Typhaceae (Cat-Tail Family)
Plant Characteristics: Tall
perennial herbs from creeping rhizomes, 1-2.5 m. high; lvs. 12-16, moderately
exceeding the female spikes, 8-15 mm. wide, nearly flat, light green; the
sheaths tapering into the blade or truncate; mature female spike 10-18 cm. long,
1.8-3 cm. thick, often thickened upward, dark green-brown to red-brown, becoming
whitish as stigmas wear off; bracts none; stigmas medium to dark brown,
lance-ovate, fleshy; no interval between female and male spikes; male spikes
with simple, hairlike, white bracts and deep orange-yellow, 4 celled pollen.
Freshwater Marsh; throughout Calif., below 5000 ft.; Channel Ids.; to
Alaska, Atlantic Coast, Eu. June-July.
Typha, the ancient Greek name.
(Munz, Flora So. Calif. 1012).
Greek, typhe, a plant used for stuffing beds, such as the cat's
tail, hence sometimes used in the sense of hairy, fluffy.
(Jaeger 274). Latin, latus,
wide and Latin, folium, leaf. (Jaeger
referring to the wide leaves. (my comment).
Very common in the study area. Photographed
near the old Salt Works dike. (my comments).
The Cahuilla Indians, inhabitants of the Colorado Desert, the San Jacinto
and San Bernardino Mountains, dried roots and ground them to make cakes and mush
and used the stalk for matting and bedding.
Other tribes ate the young shoots and used the leaves for caulking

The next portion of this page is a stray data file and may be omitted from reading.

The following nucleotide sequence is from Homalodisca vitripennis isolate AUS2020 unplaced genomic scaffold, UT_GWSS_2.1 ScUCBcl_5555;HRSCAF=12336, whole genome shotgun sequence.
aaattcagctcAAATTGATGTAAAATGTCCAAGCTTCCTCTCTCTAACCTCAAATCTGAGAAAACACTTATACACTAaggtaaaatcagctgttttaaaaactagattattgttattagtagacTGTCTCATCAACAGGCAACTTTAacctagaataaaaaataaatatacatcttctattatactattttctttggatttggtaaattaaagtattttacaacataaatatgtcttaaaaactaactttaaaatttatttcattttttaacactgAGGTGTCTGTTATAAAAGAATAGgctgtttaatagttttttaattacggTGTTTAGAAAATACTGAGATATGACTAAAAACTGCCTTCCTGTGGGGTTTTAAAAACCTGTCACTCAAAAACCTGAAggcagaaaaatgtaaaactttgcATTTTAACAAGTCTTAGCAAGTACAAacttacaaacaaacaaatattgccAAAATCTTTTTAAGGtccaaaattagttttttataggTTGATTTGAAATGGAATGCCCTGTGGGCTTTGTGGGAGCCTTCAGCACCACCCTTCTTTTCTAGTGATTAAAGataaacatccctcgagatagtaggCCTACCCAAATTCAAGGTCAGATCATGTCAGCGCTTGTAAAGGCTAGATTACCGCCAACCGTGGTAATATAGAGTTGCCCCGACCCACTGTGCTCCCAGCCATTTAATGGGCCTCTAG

material. The Hopis of Arizona
mixed the brown spike fuzz with tallow to make a chewing gum.
The fluff from the spike was used as insulation.
The leaves have long been used as a weaving material.
The young plants about 12 in. high are good raw, or cooked, after
removing the leaves. Mature plants
have a starchy heart at the point where the stem joins the root and can be
cooked like a potato. (Clarke 144). Down of cat-tails has been used by
the Indians for baby beds. (Murphy
55). The Red-Winged Blackbird, Agelaius
phoeniceus uses cat-tails for shelter and nesting cover.
Cat-tails are regarded with suspicion as poisonous to livestock. (Robbins et al. 36).
Down from the cattail cobs was used to soothe burns.
(Fielder 34). The Northern Paiute preferred cattail
leaves to cover their willow frame houses.
The flat surface of the cattail would shed water best, but tule or grass
could also be used. (Campbell 21).
For additional information on the genus Typha, see T.
angustifolia and T. domingensis.
Abrams, Vol. I 80; Hickman, Ed. 1310; Munz, Flora So. Calif. 1012.
June 7 83 # 17A,18A.
Identity: by R. De Ruff
First Found: June 1983.
Computer Ref: Plant Data 290.
No plant specimen.
Last edit 11/8/04.